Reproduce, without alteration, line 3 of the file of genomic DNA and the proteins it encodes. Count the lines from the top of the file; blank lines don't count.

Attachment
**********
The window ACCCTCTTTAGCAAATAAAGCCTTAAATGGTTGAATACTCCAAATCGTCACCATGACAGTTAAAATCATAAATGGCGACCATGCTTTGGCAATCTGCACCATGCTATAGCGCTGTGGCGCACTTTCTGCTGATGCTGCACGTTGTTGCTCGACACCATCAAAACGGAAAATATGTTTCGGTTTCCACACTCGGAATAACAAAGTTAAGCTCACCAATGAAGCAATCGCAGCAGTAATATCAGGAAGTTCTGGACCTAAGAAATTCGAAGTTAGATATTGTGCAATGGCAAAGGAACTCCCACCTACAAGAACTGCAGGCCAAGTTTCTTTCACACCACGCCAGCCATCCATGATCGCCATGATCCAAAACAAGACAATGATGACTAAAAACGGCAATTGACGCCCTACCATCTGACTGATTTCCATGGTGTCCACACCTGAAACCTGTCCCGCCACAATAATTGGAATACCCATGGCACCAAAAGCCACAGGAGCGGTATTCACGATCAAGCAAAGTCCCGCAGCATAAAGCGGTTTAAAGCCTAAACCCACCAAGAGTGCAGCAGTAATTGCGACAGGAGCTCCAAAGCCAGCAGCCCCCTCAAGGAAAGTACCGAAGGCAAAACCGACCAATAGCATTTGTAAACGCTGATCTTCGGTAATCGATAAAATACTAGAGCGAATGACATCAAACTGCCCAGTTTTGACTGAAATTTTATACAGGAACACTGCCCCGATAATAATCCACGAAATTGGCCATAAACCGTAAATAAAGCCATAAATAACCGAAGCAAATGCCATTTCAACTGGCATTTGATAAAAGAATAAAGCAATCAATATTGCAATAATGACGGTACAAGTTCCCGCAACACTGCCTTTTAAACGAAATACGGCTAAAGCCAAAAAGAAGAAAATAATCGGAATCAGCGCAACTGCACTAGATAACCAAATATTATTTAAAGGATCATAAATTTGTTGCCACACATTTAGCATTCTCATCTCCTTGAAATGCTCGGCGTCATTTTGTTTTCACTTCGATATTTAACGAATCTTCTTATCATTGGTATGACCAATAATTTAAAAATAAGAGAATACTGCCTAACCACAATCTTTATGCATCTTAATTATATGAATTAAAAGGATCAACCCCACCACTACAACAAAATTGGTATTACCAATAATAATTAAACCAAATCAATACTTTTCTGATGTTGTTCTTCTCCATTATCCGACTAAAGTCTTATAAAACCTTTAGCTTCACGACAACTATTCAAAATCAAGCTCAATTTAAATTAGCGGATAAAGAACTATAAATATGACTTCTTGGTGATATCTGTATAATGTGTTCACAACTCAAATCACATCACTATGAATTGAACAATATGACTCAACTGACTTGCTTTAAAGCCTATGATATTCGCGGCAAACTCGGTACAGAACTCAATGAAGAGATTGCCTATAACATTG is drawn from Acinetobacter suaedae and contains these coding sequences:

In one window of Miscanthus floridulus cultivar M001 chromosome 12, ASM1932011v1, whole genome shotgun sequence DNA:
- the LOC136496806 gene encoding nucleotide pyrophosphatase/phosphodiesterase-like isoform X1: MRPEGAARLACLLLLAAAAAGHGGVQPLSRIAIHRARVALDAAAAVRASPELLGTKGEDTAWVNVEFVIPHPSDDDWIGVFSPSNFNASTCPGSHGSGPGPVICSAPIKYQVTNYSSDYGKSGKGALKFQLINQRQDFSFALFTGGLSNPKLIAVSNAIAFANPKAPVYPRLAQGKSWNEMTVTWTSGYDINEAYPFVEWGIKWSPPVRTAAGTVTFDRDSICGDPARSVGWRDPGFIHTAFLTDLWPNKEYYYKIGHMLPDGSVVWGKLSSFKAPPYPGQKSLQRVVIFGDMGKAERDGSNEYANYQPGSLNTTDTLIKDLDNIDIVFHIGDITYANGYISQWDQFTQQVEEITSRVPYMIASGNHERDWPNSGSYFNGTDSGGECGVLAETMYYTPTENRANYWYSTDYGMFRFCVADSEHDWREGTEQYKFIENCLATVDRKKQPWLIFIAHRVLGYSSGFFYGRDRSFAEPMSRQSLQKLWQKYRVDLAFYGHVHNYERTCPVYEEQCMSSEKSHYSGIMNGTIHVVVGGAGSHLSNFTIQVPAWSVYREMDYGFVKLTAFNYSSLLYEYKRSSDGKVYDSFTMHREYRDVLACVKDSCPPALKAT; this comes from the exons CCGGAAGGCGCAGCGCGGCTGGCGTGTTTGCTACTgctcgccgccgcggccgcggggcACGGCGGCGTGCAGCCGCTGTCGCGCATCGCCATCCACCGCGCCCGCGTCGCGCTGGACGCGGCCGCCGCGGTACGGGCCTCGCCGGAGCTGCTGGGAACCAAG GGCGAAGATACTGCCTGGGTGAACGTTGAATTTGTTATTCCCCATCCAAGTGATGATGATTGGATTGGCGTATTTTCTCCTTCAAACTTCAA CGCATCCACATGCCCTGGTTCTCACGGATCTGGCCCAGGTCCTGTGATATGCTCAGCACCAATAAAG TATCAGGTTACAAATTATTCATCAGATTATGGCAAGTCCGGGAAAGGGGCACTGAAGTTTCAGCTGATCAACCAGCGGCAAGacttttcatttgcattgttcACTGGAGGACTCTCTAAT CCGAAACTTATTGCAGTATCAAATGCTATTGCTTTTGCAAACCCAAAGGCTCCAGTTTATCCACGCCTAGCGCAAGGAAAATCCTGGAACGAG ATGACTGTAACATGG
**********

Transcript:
- the LOC136496806 gene encoding nucleotide pyrophosphatase/phosphodiesterase-like isoform X1: MRPEGAARLACLLLLAAAAAGHGGVQPLSRIAIHRARVALDAAAAVRASPELLGTKGEDTAWVNVEFVIPHPSDDDWIGVFSPSNFNASTCPGSHGSGPGPVICSAPIKYQVTNYSSDYGKSGKGALKFQLINQRQDFSFALFTGGLSNPKLIAVSNAIAFANPKAPVYPRLAQGKSWNEMTVTWTSGYDINEAYPFVEWGIKWSPPVRTAAGTVTFDRDSICGDPARSVGWRDPGFIHTAFLTDLWPNKEYYYKIGHMLPDGSVVWGKLSSFKAPPYPGQKSLQRVVIFGDMGKAERDGSNEYANYQPGSLNTTDTLIKDLDNIDIVFHIGDITYANGYISQWDQFTQQVEEITSRVPYMIASGNHERDWPNSGSYFNGTDSGGECGVLAETMYYTPTENRANYWYSTDYGMFRFCVADSEHDWREGTEQYKFIENCLATVDRKKQPWLIFIAHRVLGYSSGFFYGRDRSFAEPMSRQSLQKLWQKYRVDLAFYGHVHNYERTCPVYEEQCMSSEKSHYSGIMNGTIHVVVGGAGSHLSNFTIQVPAWSVYREMDYGFVKLTAFNYSSLLYEYKRSSDGKVYDSFTMHREYRDVLACVKDSCPPALKAT; this comes from the exons CCGGAAGGCGCAGCGCGGCTGGCGTGTTTGCTACTgctcgccgccgcggccgcggggcACGGCGGCGTGCAGCCGCTGTCGCGCATCGCCATCCACCGCGCCCGCGTCGCGCTGGACGCGGCCGCCGCGGTACGGGCCTCGCCGGAGCTGCTGGGAACCAAG GGCGAAGATACTGCCTGGGTGAACGTTGAATTTGTTATTCCCCATCCAAGTGATGATGATTGGATTGGCGTATTTTCTCCTTCAAACTTCAA CGCATCCACATGCCCTGGTTCTCACGGATCTGGCCCAGGTCCTGTGATATGCTCAGCACCAATAAAG TATCAGGTTACAAATTATTCATCAGATTATGGCAAGTCCGGGAAAGGGGCACTGAAGTTTCAGCTGATCAACCAGCGGCAAGacttttcatttgcattgttcACTGGAGGACTCTCTAAT CCGAAACTTATTGCAGTATCAAATGCTATTGCTTTTGCAAACCCAAAGGCTCCAGTTTATCCACGCCTAGCGCAAGGAAAATCCTGGAACGAG ATGACTGTAACATGG